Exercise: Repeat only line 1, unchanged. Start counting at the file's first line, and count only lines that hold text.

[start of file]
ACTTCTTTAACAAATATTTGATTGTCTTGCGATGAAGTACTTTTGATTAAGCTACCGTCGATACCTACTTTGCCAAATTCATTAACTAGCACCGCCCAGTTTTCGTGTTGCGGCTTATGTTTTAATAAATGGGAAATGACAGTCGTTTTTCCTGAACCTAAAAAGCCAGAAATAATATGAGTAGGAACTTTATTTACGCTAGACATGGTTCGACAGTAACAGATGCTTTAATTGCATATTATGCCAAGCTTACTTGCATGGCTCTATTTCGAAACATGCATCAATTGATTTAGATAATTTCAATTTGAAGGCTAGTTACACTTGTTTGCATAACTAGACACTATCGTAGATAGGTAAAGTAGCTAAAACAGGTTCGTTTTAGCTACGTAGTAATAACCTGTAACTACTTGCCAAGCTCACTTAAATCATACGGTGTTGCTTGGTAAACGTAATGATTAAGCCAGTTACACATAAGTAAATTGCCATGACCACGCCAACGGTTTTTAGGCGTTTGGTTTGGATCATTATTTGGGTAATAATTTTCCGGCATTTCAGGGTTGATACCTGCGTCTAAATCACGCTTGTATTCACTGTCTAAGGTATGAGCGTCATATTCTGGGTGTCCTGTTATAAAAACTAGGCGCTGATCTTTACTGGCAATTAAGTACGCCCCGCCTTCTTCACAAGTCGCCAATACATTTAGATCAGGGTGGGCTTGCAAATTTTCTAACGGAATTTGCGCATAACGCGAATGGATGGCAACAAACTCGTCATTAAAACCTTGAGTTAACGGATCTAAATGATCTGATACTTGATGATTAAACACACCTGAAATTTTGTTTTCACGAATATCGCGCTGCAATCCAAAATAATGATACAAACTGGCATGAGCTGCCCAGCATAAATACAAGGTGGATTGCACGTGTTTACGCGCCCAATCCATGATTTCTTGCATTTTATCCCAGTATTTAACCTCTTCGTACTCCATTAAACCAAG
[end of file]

ACTTCTTTAACAAATATTTGATTGTCTTGCGATGAAGTACTTTTGATTAAGCTACCGTCGATACCTACTTTGCCAAATTCATTAACTAGCACCGCCCAGTTTTCGTGTTGCGGCTTATGTTTTAATAAATGGGAAATGACAGTCGTTTTTCCTGAACCTAAAAAGCCAGAAATAATATGAGTAGGAACTTTATTTACGCTAGACATGGTTCGACAGTAACAGATGCTTTAATTGCATATTATGCCAAGCTTACTTGCATGGCTCTATTTCGAAACATGCATCAATTGATTTAGATAATTTCAATTTGAAGGCTAGTTACACTTGTTTGCATAACTAGACACTATCGTAGATAGGTAAAGTAGCTAAAACAGGTTCGTTTTAGCTACGTAGTAATAACCTGTAACTACTTGCCAAGCTCACTTAAATCATACGGTGTTGCTTGGTAAACGTAATGATTAAGCCAGTTACACATAAGTAAATTGCCATGACCACGCCAACGGTTTTTAGGCGTTTGGTTTGGATCATTATTTGGGTAATAATTTTCCGGCATTTCAGGGTTGATACCTGCGTCTAAATCACGCTTGTATTCACTGTCTAAGGTATGAGCGTCATATTCTGGGTGTCCTGTTATAAAAACTAGGCGCTGATCTTTACTGGCAATTAAGTACGCCCCGCCTTCTTCACAAGTCGCCAATACATTTAGATCAGGGTGGGCTTGCAAATTTTCTAACGGAATTTGCGCATAACGCGAATGGATGGCAACAAACTCGTCATTAAAACCTTGAGTTAACGGATCTAAATGATCTGATACTTGATGATTAAACACACCTGAAATTTTGTTTTCACGAATATCGCGCTGCAATCCAAAATAATGATACAAACTGGCATGAGCTGCCCAGCATAAATACAAGGTGGATTGCACGTGTTTACGCGCCCAATCCATGATTTCTTGCATTTTATCCCAGTATTTAACCTCTTCGTACTCCATTAAACCAAG